On April 13, California Insurance Commissioner Ricardo Lara issued a Bulletin addressed to all Property and Casualty and Workers Compensation Insurers, requiring them to refund premiums for the months of March and April within 120 days. The refunds are intended to compensate for reduced loss exposure resulting from curtailed activity as a result of COVID-19 and the shelter-in-place orders.
Like each of us, insurance regulators throughout the United States are dealing with the COVID-19 pandemic. Like the broader insurance industry, insurtech companies are striving to ensure continued operations, and insurance regulators are providing guidance to ensure adherence to insurance agreements.
We are all in this together: In these rapidly changing times, more than ever, the Board needs to play its role with active engagement, thoughtfulness and resolve. Management is juggling the day-to-day business impact and should use the collective support and wisdom of the Board. Certainly, the Board should continue to be mindful of its fiduciary duties and act with its fiduciary duty of care and loyalty.
COVID-19 continues to have an unprecedented effect on business operations throughout the world. While the availability of insurance coverage for pandemic-related losses is still far from certain, it is imperative that business leaders review their insurance policies and give notice of any potential claims as soon as possible. Below are answers to questions every business should be asking now.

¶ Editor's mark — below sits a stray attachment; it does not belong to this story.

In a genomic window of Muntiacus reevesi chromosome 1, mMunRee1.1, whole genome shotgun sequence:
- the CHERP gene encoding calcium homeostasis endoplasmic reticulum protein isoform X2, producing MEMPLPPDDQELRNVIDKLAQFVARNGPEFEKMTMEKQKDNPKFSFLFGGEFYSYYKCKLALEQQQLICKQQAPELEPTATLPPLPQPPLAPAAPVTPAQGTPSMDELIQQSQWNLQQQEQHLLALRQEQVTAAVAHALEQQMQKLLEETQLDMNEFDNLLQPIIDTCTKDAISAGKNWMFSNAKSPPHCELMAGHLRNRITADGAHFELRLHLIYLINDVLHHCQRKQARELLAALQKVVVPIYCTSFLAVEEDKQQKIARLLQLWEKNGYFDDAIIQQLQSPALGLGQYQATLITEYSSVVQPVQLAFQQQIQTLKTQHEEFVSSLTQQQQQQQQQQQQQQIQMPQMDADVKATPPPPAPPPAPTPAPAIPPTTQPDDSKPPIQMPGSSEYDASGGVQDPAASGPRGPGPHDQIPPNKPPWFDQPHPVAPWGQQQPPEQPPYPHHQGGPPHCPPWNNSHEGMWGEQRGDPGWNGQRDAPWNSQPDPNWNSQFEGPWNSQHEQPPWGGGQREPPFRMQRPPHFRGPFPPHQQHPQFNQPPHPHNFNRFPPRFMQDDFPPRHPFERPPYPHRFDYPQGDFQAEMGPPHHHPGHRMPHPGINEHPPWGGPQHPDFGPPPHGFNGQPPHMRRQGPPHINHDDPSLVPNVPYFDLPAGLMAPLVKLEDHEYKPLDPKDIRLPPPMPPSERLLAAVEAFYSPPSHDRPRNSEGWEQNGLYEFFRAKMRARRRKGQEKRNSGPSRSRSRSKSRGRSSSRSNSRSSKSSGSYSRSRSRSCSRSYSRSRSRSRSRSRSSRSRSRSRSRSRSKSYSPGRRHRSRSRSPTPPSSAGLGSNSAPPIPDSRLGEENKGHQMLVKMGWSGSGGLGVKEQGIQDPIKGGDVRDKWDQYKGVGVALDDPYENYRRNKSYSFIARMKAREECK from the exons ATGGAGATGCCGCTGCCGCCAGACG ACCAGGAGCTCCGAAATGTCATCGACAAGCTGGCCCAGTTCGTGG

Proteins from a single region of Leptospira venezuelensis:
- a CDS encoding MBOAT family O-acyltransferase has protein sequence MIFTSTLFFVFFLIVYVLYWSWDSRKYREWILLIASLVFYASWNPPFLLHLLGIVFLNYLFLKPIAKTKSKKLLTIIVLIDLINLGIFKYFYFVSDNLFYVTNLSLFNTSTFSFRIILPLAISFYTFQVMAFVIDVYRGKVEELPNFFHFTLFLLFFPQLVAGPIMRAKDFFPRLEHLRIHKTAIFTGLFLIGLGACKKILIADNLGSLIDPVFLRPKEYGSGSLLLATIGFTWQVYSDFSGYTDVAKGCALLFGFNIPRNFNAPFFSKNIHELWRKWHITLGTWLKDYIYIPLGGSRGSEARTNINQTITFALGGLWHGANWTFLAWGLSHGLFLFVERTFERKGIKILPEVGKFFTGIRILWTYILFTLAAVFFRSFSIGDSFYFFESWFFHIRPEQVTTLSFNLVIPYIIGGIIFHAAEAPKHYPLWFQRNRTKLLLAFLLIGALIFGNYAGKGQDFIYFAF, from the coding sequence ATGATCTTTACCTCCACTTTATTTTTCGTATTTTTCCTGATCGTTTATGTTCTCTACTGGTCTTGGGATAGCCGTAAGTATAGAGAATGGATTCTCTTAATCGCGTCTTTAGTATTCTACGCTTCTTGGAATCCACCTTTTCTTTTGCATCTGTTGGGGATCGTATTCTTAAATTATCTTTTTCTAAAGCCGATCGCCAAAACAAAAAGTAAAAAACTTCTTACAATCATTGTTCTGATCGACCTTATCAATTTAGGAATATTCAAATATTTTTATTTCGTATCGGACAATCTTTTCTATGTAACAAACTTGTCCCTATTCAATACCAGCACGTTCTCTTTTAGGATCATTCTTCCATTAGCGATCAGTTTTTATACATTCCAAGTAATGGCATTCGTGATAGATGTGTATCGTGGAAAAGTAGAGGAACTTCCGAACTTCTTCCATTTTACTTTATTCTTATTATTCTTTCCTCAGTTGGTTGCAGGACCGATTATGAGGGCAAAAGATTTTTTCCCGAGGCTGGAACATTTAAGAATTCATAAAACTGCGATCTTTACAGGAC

In order to prevent the further spread of COVID-19, and adhere with the CDC’s social distancing guidance, film and television production has been largely suspended across the globe. Akin Gump’s entertainment team provides practical advice on working through this delay and discusses how to prepare to resume production once the hiatus is over.
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On March 11, the World Health Organization (WHO) declared COVID-19 a global pandemic. The same day, the National Basketball Association, Major League Baseball, National Hockey League and Major League Soccer all suspended their seasons. For the first time since 1939, the National Collegiate Athletic Association cancelled March Madness. Broadway theatres are dark, concerts called off and Disneyland and Disneyworld closed for the first time since the events of September 11, 2001. These are only some of the cancellations and closures that have been announced since the coronavirus outbreak as public health officials have advised “social distancing.” Many state and local jurisdictions are severely restricting event sizes consistent with guidance from the federal government. Couples are cancelling weddings, businesses are cancelling meetings, organizations are cancelling conferences, events of every kind are being called off.
The New York Department of Financial Services (DFS) issued Circular No. 5 that requires every regulated insurance entity to submit its plans to address the operational risk and identify, monitor and manage the financial risk posed by COVID-19. The report must be made on line by April 9, 2020. The circular can be found here.